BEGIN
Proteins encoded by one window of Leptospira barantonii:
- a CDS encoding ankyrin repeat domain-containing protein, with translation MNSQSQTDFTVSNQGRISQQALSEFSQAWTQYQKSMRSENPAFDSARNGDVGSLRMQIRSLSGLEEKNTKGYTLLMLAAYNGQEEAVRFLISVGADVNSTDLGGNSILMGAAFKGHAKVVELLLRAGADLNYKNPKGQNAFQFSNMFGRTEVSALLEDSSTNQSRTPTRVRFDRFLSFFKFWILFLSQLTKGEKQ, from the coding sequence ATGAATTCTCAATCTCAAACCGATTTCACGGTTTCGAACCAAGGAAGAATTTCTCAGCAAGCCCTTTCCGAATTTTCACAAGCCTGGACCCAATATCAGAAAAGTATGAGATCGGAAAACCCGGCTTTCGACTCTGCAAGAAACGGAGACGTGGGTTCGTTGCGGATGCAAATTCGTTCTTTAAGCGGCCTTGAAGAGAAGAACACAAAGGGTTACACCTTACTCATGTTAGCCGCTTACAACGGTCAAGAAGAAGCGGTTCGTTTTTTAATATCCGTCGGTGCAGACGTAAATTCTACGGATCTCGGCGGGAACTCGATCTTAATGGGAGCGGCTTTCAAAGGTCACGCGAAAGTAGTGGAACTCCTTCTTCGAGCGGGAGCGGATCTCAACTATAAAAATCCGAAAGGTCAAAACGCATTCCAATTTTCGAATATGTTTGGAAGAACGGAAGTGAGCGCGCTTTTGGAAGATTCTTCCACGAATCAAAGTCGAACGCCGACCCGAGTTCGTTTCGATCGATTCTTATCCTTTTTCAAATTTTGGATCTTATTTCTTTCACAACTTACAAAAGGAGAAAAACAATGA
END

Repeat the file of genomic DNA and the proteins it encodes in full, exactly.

Proteins encoded by one window of Leptospira barantonii:
- a CDS encoding ankyrin repeat domain-containing protein, with translation MNSQSQTDFTVSNQGRISQQALSEFSQAWTQYQKSMRSENPAFDSARNGDVGSLRMQIRSLSGLEEKNTKGYTLLMLAAYNGQEEAVRFLISVGADVNSTDLGGNSILMGAAFKGHAKVVELLLRAGADLNYKNPKGQNAFQFSNMFGRTEVSALLEDSSTNQSRTPTRVRFDRFLSFFKFWILFLSQLTKGEKQ, from the coding sequence ATGAATTCTCAATCTCAAACCGATTTCACGGTTTCGAACCAAGGAAGAATTTCTCAGCAAGCCCTTTCCGAATTTTCACAAGCCTGGACCCAATATCAGAAAAGTATGAGATCGGAAAACCCGGCTTTCGACTCTGCAAGAAACGGAGACGTGGGTTCGTTGCGGATGCAAATTCGTTCTTTAAGCGGCCTTGAAGAGAAGAACACAAAGGGTTACACCTTACTCATGTTAGCCGCTTACAACGGTCAAGAAGAAGCGGTTCGTTTTTTAATATCCGTCGGTGCAGACGTAAATTCTACGGATCTCGGCGGGAACTCGATCTTAATGGGAGCGGCTTTCAAAGGTCACGCGAAAGTAGTGGAACTCCTTCTTCGAGCGGGAGCGGATCTCAACTATAAAAATCCGAAAGGTCAAAACGCATTCCAATTTTCGAATATGTTTGGAAGAACGGAAGTGAGCGCGCTTTTGGAAGATTCTTCCACGAATCAAAGTCGAACGCCGACCCGAGTTCGTTTCGATCGATTCTTATCCTTTTTCAAATTTTGGATCTTATTTCTTTCACAACTTACAAAAGGAGAAAAACAATGA